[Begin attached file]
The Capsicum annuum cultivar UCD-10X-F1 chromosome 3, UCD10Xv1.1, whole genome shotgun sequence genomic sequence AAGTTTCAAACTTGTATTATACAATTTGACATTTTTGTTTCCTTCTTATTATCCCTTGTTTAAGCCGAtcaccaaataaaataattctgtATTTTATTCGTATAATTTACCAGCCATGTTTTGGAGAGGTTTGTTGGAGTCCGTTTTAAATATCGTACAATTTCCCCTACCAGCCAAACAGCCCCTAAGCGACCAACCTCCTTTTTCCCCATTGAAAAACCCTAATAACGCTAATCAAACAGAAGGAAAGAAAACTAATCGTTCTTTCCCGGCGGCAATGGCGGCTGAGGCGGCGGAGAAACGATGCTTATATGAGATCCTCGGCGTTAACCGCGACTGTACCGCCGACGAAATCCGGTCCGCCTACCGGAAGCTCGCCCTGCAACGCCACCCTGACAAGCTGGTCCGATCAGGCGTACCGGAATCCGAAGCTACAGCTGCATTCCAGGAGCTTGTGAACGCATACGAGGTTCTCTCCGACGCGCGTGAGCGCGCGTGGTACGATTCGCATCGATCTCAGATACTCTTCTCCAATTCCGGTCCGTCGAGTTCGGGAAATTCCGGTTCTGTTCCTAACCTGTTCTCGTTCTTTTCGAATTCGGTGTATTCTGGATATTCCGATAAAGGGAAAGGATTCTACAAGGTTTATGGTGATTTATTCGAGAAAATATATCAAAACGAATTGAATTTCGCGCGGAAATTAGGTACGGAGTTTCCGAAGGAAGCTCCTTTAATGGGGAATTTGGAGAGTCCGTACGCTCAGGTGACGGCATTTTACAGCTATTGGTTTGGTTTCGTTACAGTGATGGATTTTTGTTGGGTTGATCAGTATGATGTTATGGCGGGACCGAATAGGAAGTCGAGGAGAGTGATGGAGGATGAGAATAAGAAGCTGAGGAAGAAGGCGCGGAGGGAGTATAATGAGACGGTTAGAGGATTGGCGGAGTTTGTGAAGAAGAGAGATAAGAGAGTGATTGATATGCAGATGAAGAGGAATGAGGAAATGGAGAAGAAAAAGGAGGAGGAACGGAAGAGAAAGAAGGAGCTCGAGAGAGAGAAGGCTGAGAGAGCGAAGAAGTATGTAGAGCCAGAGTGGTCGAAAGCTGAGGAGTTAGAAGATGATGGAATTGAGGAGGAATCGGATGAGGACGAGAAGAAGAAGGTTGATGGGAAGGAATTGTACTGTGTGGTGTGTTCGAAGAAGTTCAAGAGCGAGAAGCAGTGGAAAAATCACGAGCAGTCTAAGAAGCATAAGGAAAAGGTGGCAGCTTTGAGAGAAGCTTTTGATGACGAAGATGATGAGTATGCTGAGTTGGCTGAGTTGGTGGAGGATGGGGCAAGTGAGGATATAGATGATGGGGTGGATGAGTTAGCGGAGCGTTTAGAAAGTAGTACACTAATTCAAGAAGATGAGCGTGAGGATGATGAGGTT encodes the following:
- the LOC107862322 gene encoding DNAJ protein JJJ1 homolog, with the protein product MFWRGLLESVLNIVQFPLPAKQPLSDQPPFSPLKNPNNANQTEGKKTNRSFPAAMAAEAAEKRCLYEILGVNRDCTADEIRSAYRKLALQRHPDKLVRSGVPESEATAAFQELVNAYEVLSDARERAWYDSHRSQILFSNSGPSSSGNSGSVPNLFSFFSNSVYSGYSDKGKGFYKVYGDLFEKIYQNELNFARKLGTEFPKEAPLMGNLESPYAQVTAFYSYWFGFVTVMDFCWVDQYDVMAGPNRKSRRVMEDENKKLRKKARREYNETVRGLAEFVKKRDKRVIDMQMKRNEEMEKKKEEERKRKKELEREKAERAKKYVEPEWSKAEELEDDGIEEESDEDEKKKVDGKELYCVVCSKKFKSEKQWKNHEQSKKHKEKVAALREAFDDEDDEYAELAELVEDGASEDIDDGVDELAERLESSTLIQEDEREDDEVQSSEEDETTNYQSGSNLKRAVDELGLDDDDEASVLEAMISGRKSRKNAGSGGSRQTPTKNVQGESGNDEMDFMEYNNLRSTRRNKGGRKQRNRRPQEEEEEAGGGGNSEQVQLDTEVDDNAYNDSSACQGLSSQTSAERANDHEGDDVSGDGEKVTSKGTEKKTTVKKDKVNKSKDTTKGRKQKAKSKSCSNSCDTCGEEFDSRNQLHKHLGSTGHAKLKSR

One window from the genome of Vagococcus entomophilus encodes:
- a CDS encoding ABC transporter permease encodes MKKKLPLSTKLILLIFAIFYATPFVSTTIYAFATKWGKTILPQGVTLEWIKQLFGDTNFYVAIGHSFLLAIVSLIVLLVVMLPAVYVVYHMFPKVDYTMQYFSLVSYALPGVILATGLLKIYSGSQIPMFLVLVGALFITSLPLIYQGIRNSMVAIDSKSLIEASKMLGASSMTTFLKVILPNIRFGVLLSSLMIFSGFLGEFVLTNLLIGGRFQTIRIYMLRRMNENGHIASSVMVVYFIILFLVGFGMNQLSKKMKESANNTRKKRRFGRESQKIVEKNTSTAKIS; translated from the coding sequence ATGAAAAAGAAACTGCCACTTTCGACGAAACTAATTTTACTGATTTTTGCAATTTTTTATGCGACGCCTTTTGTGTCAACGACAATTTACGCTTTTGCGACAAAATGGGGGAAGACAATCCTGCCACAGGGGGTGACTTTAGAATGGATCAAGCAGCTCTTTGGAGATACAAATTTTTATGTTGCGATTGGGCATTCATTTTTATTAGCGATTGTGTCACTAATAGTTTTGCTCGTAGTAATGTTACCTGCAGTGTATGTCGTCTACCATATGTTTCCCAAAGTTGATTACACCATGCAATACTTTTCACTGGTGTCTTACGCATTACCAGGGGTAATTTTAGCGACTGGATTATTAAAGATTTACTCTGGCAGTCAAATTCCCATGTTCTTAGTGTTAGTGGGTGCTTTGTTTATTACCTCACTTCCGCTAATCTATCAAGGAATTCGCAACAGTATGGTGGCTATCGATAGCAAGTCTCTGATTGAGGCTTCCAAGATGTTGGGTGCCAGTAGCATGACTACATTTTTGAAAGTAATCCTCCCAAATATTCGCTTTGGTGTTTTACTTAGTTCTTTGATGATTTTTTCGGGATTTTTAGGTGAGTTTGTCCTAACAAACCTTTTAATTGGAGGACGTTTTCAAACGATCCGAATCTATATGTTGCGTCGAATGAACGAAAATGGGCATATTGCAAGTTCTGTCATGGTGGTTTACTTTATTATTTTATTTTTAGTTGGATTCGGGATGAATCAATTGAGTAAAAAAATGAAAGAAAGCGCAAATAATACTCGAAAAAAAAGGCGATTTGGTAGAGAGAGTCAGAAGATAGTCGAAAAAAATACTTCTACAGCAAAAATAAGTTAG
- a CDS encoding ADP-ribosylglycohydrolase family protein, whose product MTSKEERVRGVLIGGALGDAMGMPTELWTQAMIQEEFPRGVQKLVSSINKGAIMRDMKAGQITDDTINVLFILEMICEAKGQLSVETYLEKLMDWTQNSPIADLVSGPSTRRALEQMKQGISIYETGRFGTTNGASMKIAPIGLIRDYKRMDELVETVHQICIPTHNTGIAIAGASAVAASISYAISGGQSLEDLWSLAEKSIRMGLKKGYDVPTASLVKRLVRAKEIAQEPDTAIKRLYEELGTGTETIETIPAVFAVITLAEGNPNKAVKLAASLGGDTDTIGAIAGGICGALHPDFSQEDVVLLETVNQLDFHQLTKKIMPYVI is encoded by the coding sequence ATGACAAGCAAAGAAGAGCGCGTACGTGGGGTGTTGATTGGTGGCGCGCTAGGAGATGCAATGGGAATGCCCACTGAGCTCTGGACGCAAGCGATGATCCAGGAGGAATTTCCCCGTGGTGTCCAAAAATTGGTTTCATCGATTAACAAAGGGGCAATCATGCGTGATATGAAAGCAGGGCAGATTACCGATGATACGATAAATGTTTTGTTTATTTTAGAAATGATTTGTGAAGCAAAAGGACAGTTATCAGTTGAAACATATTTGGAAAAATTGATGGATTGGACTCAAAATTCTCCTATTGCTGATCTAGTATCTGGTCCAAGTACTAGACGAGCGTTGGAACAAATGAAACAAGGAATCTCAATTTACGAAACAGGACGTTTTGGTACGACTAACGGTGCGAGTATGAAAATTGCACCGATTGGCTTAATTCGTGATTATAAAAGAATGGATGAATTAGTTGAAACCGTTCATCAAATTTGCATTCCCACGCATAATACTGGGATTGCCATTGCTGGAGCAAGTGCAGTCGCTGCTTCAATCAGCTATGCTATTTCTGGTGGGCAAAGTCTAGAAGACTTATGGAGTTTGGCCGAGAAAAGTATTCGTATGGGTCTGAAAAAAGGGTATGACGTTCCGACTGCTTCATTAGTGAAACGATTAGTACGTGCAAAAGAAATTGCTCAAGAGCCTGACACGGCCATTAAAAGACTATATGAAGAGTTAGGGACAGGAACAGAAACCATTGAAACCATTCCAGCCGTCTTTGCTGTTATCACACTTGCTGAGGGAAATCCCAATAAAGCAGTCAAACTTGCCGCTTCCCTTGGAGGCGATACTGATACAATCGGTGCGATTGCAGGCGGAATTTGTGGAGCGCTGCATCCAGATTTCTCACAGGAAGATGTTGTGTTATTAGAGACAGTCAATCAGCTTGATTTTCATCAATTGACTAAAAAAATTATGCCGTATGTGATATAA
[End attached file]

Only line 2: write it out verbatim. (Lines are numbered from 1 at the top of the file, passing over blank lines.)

- the LOC107862322 gene encoding DNAJ protein JJJ1 homolog, with the protein product MFWRGLLESVLNIVQFPLPAKQPLSDQPPFSPLKNPNNANQTEGKKTNRSFPAAMAAEAAEKRCLYEILGVNRDCTADEIRSAYRKLALQRHPDKLVRSGVPESEATAAFQELVNAYEVLSDARERAWYDSHRSQILFSNSGPSSSGNSGSVPNLFSFFSNSVYSGYSDKGKGFYKVYGDLFEKIYQNELNFARKLGTEFPKEAPLMGNLESPYAQVTAFYSYWFGFVTVMDFCWVDQYDVMAGPNRKSRRVMEDENKKLRKKARREYNETVRGLAEFVKKRDKRVIDMQMKRNEEMEKKKEEERKRKKELEREKAERAKKYVEPEWSKAEELEDDGIEEESDEDEKKKVDGKELYCVVCSKKFKSEKQWKNHEQSKKHKEKVAALREAFDDEDDEYAELAELVEDGASEDIDDGVDELAERLESSTLIQEDEREDDEVQSSEEDETTNYQSGSNLKRAVDELGLDDDDEASVLEAMISGRKSRKNAGSGGSRQTPTKNVQGESGNDEMDFMEYNNLRSTRRNKGGRKQRNRRPQEEEEEAGGGGNSEQVQLDTEVDDNAYNDSSACQGLSSQTSAERANDHEGDDVSGDGEKVTSKGTEKKTTVKKDKVNKSKDTTKGRKQKAKSKSCSNSCDTCGEEFDSRNQLHKHLGSTGHAKLKSR